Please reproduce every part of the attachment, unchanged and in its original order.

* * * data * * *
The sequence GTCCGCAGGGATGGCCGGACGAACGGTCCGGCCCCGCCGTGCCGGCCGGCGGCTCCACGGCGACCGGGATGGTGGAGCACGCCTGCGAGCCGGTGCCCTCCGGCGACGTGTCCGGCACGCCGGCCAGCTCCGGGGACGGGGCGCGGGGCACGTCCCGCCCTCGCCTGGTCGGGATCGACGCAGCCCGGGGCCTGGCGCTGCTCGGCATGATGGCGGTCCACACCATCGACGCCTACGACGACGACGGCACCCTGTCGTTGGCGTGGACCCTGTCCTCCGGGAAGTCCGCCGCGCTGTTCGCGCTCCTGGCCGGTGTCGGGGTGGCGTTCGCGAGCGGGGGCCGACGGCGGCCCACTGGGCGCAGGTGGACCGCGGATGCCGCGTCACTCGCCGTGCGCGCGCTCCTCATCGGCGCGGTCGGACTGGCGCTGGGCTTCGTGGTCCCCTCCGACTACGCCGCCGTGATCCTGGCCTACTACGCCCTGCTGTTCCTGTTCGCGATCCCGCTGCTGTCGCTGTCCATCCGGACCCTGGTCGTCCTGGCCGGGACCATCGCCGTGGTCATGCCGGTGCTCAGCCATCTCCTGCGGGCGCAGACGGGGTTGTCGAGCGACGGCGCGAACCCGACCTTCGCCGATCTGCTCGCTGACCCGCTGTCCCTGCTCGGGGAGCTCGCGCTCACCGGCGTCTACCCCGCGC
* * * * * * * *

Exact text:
The sequence GTCCGCAGGGATGGCCGGACGAACGGTCCGGCCCCGCCGTGCCGGCCGGCGGCTCCACGGCGACCGGGATGGTGGAGCACGCCTGCGAGCCGGTGCCCTCCGGCGACGTGTCCGGCACGCCGGCCAGCTCCGGGGACGGGGCGCGGGGCACGTCCCGCCCTCGCCTGGTCGGGATCGACGCAGCCCGGGGCCTGGCGCTGCTCGGCATGATGGCGGTCCACACCATCGACGCCTACGACGACGACGGCACCCTGTCGTTGGCGTGGACCCTGTCCTCCGGGAAGTCCGCCGCGCTGTTCGCGCTCCTGGCCGGTGTCGGGGTGGCGTTCGCGAGCGGGGGCCGACGGCGGCCCACTGGGCGCAGGTGGACCGCGGATGCCGCGTCACTCGCCGTGCGCGCGCTCCTCATCGGCGCGGTCGGACTGGCGCTGGGCTTCGTGGTCCCCTCCGACTACGCCGCCGTGATCCTGGCCTACTACGCCCTGCTGTTCCTGTTCGCGATCCCGCTGCTGTCGCTGTCCATCCGGACCCTGGTCGTCCTGGCCGGGACCATCGCCGTGGTCATGCCGGTGCTCAGCCATCTCCTGCGGGCGCAGACGGGGTTGTCGAGCGACGGCGCGAACCCGACCTTCGCCGATCTGCTCGCTGACCCGCTGTCCCTGCTCGGGGAGCTCGCGCTCACCGGCGTCTACCCCGCGC